Tips for Public Speaking

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As teachers we want to continually develop our ability to communicate what's important to us to impact our students. Here is a list of some helpful tips to help us better communicate when we are asked to speak publicly.

"The mediocre teacher tells. The good teacher explains. The superior teacher demonstrates. The great teacher inspires." William Arthur Ward

"He who dares to teach must never cease to learn." Richard Henry Dann

"A good teacher is like a candle - it consumes itself to light the way for others." Unknown

"A teacher is one who makes himself progressively unnecessary." Thomas Carruthers

"{kids} don't remember what you try to teach them. They remember what you are." Jim Henson

Before you speak

Leaders are readers – as a teacher part of your job is to read and research your topic.

Find a topic that you’re passionate about, or read it enough to where you become passionate about it. Remember that the more passionate you are about your topic, the more likely your audience will act on your suggestions.

Being a teacher means you are serving those you teach. You need to become the first to serve. Ask yourself why do you want to teach? What's your motivation? Is it to be seen and recognized by others? Or is it to serve others?

Start with your goals in mind. What do you want the students to leave with? Now how do you get to those goals?

Its a good idea to begin collecting stories, illustrations, and content that you can use in your teachings.

As you prepare your teaching remember that people's behavior is based on there beliefs. And that behind every sin is a lie that that person believes. So to help people change, we must change their beliefs first. So don't focus on their behaviors but their beliefs.

Jesus said, “You will know the truth, and it will set you free.” (John 8:32 NIV) Why? Because to help people change, you’ve got to help them see the lie they’re basing their behavior on. That’s why when you know the truth, it sets you free.

Don't forget you don’t change people’s minds only God can.

Gain experience. Teach and speak whenever you get the opportunity. Experience will give you confidence. If you want to learn to play basketball, you play basketball, if you want to learn how to speak, you speak.

When speaking

First Pray – I can’t tell you how much this helps to calm your nerves and to invite God into something is a really good idea.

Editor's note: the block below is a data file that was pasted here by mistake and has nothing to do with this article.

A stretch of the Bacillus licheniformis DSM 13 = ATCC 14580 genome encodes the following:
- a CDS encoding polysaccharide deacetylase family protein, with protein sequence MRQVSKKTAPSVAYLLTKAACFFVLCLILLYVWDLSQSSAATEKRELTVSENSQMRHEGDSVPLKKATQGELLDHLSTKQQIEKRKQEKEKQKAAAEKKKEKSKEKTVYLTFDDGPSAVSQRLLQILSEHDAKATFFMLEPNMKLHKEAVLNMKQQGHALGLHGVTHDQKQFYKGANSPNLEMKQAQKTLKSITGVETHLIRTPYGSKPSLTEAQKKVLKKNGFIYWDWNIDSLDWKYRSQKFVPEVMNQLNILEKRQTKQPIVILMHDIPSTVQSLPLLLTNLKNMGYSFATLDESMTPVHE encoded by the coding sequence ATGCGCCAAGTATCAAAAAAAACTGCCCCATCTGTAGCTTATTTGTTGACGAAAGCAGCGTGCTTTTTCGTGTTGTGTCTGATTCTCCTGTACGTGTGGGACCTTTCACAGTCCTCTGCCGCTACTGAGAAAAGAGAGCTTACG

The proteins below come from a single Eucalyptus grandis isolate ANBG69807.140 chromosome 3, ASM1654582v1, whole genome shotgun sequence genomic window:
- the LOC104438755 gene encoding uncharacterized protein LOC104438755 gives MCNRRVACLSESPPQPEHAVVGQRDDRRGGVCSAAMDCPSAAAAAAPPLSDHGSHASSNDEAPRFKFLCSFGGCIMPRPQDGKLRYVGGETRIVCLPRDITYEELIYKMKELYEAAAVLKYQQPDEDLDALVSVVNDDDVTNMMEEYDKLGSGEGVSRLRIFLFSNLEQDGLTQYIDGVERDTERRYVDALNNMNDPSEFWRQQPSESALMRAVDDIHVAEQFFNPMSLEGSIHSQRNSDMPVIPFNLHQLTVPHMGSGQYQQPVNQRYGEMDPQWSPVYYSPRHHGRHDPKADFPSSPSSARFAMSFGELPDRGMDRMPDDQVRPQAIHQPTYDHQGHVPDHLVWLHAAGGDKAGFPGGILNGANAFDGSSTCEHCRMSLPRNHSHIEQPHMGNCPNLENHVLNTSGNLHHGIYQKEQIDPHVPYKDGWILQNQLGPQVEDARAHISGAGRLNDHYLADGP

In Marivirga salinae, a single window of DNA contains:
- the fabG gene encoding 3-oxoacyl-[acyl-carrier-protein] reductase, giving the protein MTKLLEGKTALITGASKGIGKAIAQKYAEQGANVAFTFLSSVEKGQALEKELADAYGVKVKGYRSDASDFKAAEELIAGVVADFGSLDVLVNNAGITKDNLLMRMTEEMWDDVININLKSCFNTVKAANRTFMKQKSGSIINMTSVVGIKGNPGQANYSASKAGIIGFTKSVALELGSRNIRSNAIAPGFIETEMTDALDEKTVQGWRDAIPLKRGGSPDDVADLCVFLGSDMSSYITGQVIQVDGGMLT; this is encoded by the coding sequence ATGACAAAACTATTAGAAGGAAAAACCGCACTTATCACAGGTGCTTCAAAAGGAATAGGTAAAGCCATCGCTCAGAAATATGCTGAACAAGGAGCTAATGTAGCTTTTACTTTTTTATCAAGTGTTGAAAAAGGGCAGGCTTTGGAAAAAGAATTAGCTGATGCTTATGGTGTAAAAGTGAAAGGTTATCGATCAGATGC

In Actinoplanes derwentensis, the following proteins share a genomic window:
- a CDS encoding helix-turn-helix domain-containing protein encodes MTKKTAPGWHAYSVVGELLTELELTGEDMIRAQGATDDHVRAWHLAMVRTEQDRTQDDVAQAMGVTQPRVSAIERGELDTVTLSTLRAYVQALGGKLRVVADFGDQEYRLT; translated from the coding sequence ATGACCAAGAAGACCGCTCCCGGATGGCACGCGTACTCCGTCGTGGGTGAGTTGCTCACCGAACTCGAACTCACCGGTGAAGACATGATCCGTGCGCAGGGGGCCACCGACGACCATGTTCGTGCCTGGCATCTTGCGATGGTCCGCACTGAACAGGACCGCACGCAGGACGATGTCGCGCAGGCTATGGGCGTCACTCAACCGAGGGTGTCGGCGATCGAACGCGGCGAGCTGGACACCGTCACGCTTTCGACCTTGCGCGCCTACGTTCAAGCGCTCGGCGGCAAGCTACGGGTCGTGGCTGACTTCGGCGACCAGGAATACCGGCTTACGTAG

Be aware of your time and what you can do in that time. Don’t prepare a 10 point sermon to share over 15 minutes. Instead major on the majors. Find your one point and really focus on that.

Practice. Practice. Practice! You want to be comfortable with your material. This helps me find a good flow to my teaching, what content fits where.

Imagine yourself speaking, your voice loud, clear and confident. Visualize the audience enjoying your speech.

Teaching is more than talking, its getting people to believe your message and apply it to their life. Its getting people to trust you and believe in you. Show people how to apply your lesson and change their lives.

"The object of teaching a child is to enable him to get along without a teacher.“ Elbert Hubbard

Know the audience. Greet people as they arrive, show them who you are.

Relax. Count to three before starting.

Start on a strong note! A shocking statistic or an interesting quote, or a powerful story are all ways to get your audience's attention.

Don’t apologize when you make a mistake, the audience probably won't even notice it.

Be yourself - Don't try to imitate others, because you will lose your authenticity.

Use your own stories - You tell them better and more comfortably, this doesn't mean you can't use other people's stories, but rather developing your own is a good idea. And when telling stories use your facial expressions, arms and hands to tell the story.

Look into the eyes of the audience, then speak.

Don't forget to smile! This was hard for me to do at first, but as you get more comfortable it will become more natural.

Express emotion with your facial muscles.

Use discussion questions to challenge your audience and help them process your teaching. They can discuss questions in groups of 2 or 4 or as an entire class.

After you are done speaking

Take criticism well. Learn and grow from it. Realize that a person is sharing with you to help you, not hurt you.

It takes courage to prepare a message, stand up and deliver it, and then sit back as people judge your work. But the world, and us, need courageous people.

Anonymous YWAMer

Need more help preparing your teaching read this article.